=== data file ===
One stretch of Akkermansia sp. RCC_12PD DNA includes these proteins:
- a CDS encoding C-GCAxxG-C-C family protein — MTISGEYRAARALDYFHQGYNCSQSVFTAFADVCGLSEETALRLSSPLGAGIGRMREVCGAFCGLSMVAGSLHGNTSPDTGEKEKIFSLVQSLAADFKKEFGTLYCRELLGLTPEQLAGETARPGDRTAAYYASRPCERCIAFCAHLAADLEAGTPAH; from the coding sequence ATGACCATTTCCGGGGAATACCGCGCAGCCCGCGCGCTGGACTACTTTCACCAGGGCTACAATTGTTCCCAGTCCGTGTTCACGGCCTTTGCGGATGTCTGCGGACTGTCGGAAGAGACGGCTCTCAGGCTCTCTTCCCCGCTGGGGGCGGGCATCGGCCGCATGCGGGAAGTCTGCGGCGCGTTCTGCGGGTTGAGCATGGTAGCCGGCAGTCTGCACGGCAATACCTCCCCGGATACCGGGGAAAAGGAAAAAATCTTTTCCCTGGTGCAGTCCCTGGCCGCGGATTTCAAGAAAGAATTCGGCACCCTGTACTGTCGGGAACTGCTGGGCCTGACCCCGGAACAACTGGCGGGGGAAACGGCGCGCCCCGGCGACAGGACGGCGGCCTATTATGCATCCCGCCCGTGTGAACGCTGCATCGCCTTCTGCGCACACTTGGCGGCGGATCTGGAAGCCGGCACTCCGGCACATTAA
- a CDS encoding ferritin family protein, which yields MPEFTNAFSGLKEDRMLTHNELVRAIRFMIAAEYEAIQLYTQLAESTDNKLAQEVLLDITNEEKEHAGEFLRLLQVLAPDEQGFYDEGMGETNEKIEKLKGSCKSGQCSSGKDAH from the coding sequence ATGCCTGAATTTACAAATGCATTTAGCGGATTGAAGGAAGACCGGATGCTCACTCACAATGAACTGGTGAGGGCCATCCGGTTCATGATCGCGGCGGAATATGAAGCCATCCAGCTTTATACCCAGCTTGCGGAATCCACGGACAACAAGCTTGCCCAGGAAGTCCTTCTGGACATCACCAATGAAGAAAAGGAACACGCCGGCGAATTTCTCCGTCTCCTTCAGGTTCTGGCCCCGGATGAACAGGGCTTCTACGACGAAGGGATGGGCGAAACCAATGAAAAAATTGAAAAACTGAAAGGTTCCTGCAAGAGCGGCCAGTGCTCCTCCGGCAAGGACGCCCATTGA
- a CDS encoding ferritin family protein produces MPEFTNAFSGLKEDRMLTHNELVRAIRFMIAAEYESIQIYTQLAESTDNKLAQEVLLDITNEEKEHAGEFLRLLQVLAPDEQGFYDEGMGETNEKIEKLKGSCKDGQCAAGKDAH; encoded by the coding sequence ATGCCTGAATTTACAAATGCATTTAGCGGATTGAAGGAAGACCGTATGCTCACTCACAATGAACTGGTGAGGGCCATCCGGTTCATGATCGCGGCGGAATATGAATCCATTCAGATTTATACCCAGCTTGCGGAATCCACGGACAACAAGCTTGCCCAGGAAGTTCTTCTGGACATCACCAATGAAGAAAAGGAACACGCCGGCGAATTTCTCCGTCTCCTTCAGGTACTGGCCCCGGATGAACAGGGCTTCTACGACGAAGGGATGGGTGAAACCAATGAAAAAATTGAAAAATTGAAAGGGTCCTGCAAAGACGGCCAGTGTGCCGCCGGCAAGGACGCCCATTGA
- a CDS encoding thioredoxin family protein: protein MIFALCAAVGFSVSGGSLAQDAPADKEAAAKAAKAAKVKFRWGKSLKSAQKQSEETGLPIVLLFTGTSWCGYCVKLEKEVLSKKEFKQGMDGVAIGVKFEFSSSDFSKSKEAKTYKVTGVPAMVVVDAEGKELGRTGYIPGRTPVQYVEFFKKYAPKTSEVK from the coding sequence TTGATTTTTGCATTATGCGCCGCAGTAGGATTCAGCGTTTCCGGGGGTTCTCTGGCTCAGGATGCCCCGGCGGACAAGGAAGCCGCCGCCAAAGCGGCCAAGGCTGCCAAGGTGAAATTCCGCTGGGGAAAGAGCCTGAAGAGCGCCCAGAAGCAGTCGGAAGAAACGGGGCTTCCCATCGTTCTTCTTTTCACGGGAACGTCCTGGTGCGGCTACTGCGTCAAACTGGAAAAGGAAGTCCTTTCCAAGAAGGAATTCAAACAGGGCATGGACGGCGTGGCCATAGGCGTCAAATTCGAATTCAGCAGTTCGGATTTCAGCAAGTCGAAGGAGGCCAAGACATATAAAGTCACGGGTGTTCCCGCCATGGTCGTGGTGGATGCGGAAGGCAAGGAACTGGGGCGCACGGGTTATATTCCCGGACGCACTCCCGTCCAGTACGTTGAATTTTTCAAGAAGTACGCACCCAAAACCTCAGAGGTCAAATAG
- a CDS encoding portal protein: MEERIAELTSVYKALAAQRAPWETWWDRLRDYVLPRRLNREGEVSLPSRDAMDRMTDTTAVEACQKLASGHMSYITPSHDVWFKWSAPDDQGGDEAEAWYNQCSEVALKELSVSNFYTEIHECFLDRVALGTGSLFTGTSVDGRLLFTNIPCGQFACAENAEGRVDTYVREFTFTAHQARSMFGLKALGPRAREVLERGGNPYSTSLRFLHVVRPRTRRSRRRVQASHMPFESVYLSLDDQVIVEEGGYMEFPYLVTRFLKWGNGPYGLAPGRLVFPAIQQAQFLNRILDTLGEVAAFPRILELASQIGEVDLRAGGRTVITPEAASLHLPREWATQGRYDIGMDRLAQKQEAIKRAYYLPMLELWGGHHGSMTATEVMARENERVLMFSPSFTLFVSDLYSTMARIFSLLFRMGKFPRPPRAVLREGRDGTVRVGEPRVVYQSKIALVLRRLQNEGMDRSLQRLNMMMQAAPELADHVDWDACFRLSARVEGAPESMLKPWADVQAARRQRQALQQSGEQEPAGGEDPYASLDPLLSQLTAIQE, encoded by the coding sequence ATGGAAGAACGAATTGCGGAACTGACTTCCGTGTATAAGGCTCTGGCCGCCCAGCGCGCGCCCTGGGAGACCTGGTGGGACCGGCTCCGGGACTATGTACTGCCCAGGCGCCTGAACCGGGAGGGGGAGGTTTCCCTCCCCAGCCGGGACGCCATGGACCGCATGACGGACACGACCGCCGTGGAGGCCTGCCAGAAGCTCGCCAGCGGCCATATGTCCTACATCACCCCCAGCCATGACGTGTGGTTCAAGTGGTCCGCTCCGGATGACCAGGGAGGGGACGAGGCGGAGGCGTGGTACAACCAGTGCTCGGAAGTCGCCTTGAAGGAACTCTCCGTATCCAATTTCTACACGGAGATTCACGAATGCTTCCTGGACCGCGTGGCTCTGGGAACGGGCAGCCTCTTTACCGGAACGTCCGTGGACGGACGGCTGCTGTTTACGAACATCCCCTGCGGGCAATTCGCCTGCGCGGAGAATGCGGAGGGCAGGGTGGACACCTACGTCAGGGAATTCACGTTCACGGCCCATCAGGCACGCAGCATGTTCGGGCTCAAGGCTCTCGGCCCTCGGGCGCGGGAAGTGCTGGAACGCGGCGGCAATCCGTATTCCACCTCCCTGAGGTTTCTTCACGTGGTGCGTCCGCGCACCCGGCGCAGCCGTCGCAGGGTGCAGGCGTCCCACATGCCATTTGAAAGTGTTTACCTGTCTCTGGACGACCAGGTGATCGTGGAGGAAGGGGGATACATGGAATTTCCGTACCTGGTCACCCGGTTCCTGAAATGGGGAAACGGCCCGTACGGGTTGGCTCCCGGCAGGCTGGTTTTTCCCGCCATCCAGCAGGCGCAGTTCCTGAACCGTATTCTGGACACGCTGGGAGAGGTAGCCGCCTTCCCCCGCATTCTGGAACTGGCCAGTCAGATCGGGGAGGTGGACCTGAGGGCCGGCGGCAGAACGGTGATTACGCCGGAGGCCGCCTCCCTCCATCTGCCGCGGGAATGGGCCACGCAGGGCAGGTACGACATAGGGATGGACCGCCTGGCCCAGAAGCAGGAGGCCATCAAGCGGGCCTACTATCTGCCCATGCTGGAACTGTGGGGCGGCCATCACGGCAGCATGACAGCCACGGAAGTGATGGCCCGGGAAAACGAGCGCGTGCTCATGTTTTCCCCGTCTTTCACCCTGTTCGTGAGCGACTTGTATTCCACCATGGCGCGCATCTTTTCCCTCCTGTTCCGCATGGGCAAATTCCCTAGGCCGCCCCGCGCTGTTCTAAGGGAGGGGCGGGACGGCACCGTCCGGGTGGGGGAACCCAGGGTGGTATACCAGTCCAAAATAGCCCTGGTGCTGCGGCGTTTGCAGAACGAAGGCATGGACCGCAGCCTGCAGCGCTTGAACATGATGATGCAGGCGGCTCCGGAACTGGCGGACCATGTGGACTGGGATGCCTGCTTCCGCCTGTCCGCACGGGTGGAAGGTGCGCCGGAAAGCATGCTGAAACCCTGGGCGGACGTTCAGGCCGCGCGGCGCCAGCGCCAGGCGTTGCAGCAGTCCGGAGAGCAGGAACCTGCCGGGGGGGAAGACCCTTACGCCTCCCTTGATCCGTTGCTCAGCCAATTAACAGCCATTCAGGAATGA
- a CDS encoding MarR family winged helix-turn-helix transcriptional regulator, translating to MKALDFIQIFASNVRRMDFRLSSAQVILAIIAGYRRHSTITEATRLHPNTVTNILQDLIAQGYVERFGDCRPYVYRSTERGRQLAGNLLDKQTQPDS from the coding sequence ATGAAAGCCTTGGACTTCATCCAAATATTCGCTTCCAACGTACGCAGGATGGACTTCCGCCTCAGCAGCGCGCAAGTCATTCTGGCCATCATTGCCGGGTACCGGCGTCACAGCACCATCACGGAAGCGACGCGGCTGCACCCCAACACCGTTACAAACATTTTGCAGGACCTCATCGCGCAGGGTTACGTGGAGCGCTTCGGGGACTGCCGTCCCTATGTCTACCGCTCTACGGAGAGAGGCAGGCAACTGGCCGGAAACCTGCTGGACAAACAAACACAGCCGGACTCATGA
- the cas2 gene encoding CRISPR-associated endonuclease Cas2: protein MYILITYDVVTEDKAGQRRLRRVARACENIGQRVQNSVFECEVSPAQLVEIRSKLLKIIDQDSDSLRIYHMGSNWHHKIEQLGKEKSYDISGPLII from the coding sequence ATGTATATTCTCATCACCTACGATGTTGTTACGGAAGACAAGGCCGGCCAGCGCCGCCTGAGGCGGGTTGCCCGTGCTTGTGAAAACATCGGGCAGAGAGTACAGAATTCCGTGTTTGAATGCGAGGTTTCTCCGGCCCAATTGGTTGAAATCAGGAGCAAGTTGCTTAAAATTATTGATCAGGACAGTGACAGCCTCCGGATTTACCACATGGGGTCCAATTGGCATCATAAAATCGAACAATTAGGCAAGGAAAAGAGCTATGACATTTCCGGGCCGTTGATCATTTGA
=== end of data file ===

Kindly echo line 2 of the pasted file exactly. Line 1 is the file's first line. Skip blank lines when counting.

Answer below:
- a CDS encoding C-GCAxxG-C-C family protein — MTISGEYRAARALDYFHQGYNCSQSVFTAFADVCGLSEETALRLSSPLGAGIGRMREVCGAFCGLSMVAGSLHGNTSPDTGEKEKIFSLVQSLAADFKKEFGTLYCRELLGLTPEQLAGETARPGDRTAAYYASRPCERCIAFCAHLAADLEAGTPAH; from the coding sequence ATGACCATTTCCGGGGAATACCGCGCAGCCCGCGCGCTGGACTACTTTCACCAGGGCTACAATTGTTCCCAGTCCGTGTTCACGGCCTTTGCGGATGTCTGCGGACTGTCGGAAGAGACGGCTCTCAGGCTCTCTTCCCCGCTGGGGGCGGGCATCGGCCGCATGCGGGAAGTCTGCGGCGCGTTCTGCGGGTTGAGCATGGTAGCCGGCAGTCTGCACGGCAATACCTCCCCGGATACCGGGGAAAAGGAAAAAATCTTTTCCCTGGTGCAGTCCCTGGCCGCGGATTTCAAGAAAGAATTCGGCACCCTGTACTGTCGGGAACTGCTGGGCCTGACCCCGGAACAACTGGCGGGGGAAACGGCGCGCCCCGGCGACAGGACGGCGGCCTATTATGCATCCCGCCCGTGTGAACGCTGCATCGCCTTCTGCGCACACTTGGCGGCGGATCTGGAAGCCGGCACTCCGGCACATTAA